Maxwell Anderson

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(Critical Edition of Dramatic Literature)

James Maxwell Anderson was born the son of a Baptist minister in Atlantic, Pennsylvania, on December 15, 1888. The family moved frequently, but in time, Maxwell enrolled at the University of North Dakota, where he wrote poetry and drama. Following graduation, in 1911, he married Margaret Haskett. After two years of teaching high school, he enrolled at Stanford University, where he earned a master’s degree in 1914. After having taught for five years, Anderson went into journalism, working for the Chronicle and the Bulletin in San Francisco. In 1918, he moved to New York, where he worked on the editorial staffs of The New Republic, New York Evening Globe, and New York World.

Anderson’s playwriting did not begin until 1923, when, at the age of thirty-five, he wrote the verse tragedy White Desert. Although that play flopped, it impressed fellow playwright Laurence Stallings enough to begin collaborating with him. In 1924, the two collaborated on What Price Glory?, a realistic antiwar play that was well received.

Following this success, Anderson began to broaden his techniques, writing in both verse and prose. After subsequent collaborations with Stallings did not prove successful, Anderson parted company with him. He was to write six more plays before he achieved another success, with Elizabeth the Queen in 1930.

Through the 1940’s and 1950’s, Anderson devoted much of his time to matters outside the theater and produced fewer plays than he had during the 1930’s. In 1940, he campaigned for Republican presidential candidate Wendell Willkie against Franklin D. Roosevelt. Two years later, he helped to raise money to buy High Tor, which in 1943 was given to the state of New York for a park, thus saving the real mountain from the unhappy fate it suffered in Anderson’s play of the same title. Anderson spent part of 1943 touring army bases in the eastern United States, England, and North Africa. The following year, he helped run a successful campaign against the U.S. congressman from his New York home district. He toured Greece in 1947 and wrote several essays about the political situation there.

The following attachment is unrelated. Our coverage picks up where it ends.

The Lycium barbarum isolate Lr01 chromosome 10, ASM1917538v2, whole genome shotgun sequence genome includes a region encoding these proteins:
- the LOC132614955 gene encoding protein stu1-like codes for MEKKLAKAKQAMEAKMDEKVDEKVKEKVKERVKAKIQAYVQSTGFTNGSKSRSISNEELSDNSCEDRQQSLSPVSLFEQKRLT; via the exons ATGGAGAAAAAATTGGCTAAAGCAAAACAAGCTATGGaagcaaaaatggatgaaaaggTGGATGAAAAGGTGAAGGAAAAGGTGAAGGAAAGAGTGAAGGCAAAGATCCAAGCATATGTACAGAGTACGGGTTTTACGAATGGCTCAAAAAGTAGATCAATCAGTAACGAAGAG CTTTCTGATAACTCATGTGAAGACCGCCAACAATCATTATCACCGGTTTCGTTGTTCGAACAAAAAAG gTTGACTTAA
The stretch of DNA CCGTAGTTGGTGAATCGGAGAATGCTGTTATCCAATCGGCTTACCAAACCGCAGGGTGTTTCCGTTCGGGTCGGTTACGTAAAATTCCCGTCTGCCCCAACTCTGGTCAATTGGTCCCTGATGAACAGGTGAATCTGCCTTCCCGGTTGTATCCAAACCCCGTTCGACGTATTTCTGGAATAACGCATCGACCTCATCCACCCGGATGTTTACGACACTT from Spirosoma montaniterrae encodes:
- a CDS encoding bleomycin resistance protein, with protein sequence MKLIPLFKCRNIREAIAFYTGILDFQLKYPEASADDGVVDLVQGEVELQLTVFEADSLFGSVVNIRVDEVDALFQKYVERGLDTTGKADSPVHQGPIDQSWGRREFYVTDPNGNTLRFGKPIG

Anderson married three times. Two years after his first wife died in 1931, he married actress Gertrude Maynard. Years later, they became estranged, and in March, 1953, she committed suicide. The following year, Anderson married Gilda Oakleaf, with whom he established a new home in Stamford, Connecticut.

Burdened with tax problems during the 1950’s, Anderson wrote three plays primarily to bring in money. However, of these plays, only Bad Seed (1954) proved to be a commercial success. After suffering a stroke at his home in Stamford, Connecticut, he died on February 28, 1959.


(Great Authors of World Literature, Critical Edition)

ph_0111207668-Anderson_M.jpg Maxwell Anderson in 1956 Published by Salem Press, Inc.

James Maxwell Anderson was born near Atlantic, Pennsylvania, on December 15, 1888, the son of Baptist lay minister William Lincoln Anderson and Charlotta Perrimela Stephenson. During the first few years of Anderson’s life, the family moved frequently from parish to parish in Ohio and Pennsylvania. He started high school in 1904 but had already begun to receive an informal education through constant reading—a habit that was to stay with him throughout his life. By the time he graduated from Jamestown High School in North Dakota in 1908, he had discovered John Keats, Percy Bysshe Shelley, William Shakespeare, and other great poets. He had also begun to write poetry, which became a lifelong avocation.{$S[A]Michaelson, John Nairne;Anderson, Maxwell}

During his ensuing college days at the University of North Dakota, Anderson became increasingly involved in poetic and dramatic studies. He was a charter member of a theatrical group organized by professor Frederick H. Koch; he edited the school yearbook, and he wrote the class play in 1911. These formative experiences prepared Anderson to pursue a theatrical career and, especially, to focus on poetic drama for the modern stage.

After marriage to classmate Margaret Haskett, Anderson...

(The entire section is 2,117 words.)